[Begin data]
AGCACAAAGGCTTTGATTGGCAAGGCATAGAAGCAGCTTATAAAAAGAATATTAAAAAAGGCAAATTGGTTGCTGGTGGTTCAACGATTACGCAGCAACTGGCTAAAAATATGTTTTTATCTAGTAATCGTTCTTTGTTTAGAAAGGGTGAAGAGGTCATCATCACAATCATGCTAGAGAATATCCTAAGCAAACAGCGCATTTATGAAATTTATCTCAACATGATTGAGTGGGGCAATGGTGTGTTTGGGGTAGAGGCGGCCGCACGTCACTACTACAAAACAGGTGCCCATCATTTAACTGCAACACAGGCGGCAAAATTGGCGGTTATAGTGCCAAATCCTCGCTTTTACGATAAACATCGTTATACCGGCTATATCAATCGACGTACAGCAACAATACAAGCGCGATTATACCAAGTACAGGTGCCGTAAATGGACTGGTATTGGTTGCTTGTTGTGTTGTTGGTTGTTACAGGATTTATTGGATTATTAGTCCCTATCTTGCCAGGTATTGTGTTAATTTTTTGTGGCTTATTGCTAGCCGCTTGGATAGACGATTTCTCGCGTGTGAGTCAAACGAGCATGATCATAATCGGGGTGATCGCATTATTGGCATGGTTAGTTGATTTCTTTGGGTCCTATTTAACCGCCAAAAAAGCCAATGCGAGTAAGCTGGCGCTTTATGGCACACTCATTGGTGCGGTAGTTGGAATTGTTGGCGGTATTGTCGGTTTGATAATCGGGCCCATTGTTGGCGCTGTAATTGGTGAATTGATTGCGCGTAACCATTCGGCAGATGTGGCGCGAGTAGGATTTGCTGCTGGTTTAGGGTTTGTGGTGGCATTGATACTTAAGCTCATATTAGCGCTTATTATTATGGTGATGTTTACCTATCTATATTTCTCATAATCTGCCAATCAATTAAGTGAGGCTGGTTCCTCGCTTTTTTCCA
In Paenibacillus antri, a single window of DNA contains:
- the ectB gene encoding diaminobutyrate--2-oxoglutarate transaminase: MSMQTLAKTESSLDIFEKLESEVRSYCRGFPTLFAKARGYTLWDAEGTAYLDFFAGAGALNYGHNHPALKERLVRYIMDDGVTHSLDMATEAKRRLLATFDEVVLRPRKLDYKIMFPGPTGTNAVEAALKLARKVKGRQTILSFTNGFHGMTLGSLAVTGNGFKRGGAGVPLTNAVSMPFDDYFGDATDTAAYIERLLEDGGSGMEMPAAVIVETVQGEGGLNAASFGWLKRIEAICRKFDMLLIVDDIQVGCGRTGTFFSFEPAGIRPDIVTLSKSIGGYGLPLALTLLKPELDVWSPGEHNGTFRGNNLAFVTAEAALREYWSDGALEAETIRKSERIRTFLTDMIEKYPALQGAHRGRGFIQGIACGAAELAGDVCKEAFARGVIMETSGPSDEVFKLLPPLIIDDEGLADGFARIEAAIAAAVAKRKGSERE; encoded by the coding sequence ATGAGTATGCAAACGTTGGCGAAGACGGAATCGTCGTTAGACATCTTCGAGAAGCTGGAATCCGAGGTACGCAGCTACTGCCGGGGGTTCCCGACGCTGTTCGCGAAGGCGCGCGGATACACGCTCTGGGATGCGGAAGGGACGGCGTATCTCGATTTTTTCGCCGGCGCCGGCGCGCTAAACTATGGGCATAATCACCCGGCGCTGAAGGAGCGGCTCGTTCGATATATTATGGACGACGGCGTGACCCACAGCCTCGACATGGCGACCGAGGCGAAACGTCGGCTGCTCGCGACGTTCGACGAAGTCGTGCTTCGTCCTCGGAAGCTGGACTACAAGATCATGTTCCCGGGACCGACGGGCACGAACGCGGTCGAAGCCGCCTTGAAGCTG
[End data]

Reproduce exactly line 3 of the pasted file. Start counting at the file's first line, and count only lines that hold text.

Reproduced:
- the ectB gene encoding diaminobutyrate--2-oxoglutarate transaminase: MSMQTLAKTESSLDIFEKLESEVRSYCRGFPTLFAKARGYTLWDAEGTAYLDFFAGAGALNYGHNHPALKERLVRYIMDDGVTHSLDMATEAKRRLLATFDEVVLRPRKLDYKIMFPGPTGTNAVEAALKLARKVKGRQTILSFTNGFHGMTLGSLAVTGNGFKRGGAGVPLTNAVSMPFDDYFGDATDTAAYIERLLEDGGSGMEMPAAVIVETVQGEGGLNAASFGWLKRIEAICRKFDMLLIVDDIQVGCGRTGTFFSFEPAGIRPDIVTLSKSIGGYGLPLALTLLKPELDVWSPGEHNGTFRGNNLAFVTAEAALREYWSDGALEAETIRKSERIRTFLTDMIEKYPALQGAHRGRGFIQGIACGAAELAGDVCKEAFARGVIMETSGPSDEVFKLLPPLIIDDEGLADGFARIEAAIAAAVAKRKGSERE; encoded by the coding sequence ATGAGTATGCAAACGTTGGCGAAGACGGAATCGTCGTTAGACATCTTCGAGAAGCTGGAATCCGAGGTACGCAGCTACTGCCGGGGGTTCCCGACGCTGTTCGCGAAGGCGCGCGGATACACGCTCTGGGATGCGGAAGGGACGGCGTATCTCGATTTTTTCGCCGGCGCCGGCGCGCTAAACTATGGGCATAATCACCCGGCGCTGAAGGAGCGGCTCGTTCGATATATTATGGACGACGGCGTGACCCACAGCCTCGACATGGCGACCGAGGCGAAACGTCGGCTGCTCGCGACGTTCGACGAAGTCGTGCTTCGTCCTCGGAAGCTGGACTACAAGATCATGTTCCCGGGACCGACGGGCACGAACGCGGTCGAAGCCGCCTTGAAGCTG